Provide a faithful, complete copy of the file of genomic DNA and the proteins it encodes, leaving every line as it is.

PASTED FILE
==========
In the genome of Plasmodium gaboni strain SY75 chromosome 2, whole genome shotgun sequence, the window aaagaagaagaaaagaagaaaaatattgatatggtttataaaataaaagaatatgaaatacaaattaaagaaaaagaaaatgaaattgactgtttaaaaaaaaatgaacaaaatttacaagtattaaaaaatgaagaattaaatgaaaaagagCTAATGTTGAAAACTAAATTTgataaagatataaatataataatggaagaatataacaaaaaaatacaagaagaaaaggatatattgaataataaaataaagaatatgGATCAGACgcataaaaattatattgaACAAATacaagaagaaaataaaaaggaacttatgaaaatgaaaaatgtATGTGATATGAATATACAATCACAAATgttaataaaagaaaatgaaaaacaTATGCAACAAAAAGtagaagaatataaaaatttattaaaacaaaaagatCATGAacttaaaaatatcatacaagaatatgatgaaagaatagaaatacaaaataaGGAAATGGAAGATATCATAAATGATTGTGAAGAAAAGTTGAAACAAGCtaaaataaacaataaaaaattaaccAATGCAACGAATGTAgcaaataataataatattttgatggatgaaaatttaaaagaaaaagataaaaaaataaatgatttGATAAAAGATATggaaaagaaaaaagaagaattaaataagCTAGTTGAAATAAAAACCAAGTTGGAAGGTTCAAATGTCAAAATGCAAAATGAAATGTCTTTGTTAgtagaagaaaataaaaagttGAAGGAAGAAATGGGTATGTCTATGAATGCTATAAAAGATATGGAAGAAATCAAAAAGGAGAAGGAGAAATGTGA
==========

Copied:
In the genome of Plasmodium gaboni strain SY75 chromosome 2, whole genome shotgun sequence, the window aaagaagaagaaaagaagaaaaatattgatatggtttataaaataaaagaatatgaaatacaaattaaagaaaaagaaaatgaaattgactgtttaaaaaaaaatgaacaaaatttacaagtattaaaaaatgaagaattaaatgaaaaagagCTAATGTTGAAAACTAAATTTgataaagatataaatataataatggaagaatataacaaaaaaatacaagaagaaaaggatatattgaataataaaataaagaatatgGATCAGACgcataaaaattatattgaACAAATacaagaagaaaataaaaaggaacttatgaaaatgaaaaatgtATGTGATATGAATATACAATCACAAATgttaataaaagaaaatgaaaaacaTATGCAACAAAAAGtagaagaatataaaaatttattaaaacaaaaagatCATGAacttaaaaatatcatacaagaatatgatgaaagaatagaaatacaaaataaGGAAATGGAAGATATCATAAATGATTGTGAAGAAAAGTTGAAACAAGCtaaaataaacaataaaaaattaaccAATGCAACGAATGTAgcaaataataataatattttgatggatgaaaatttaaaagaaaaagataaaaaaataaatgatttGATAAAAGATATggaaaagaaaaaagaagaattaaataagCTAGTTGAAATAAAAACCAAGTTGGAAGGTTCAAATGTCAAAATGCAAAATGAAATGTCTTTGTTAgtagaagaaaataaaaagttGAAGGAAGAAATGGGTATGTCTATGAATGCTATAAAAGATATGGAAGAAATCAAAAAGGAGAAGGAGAAATGTGA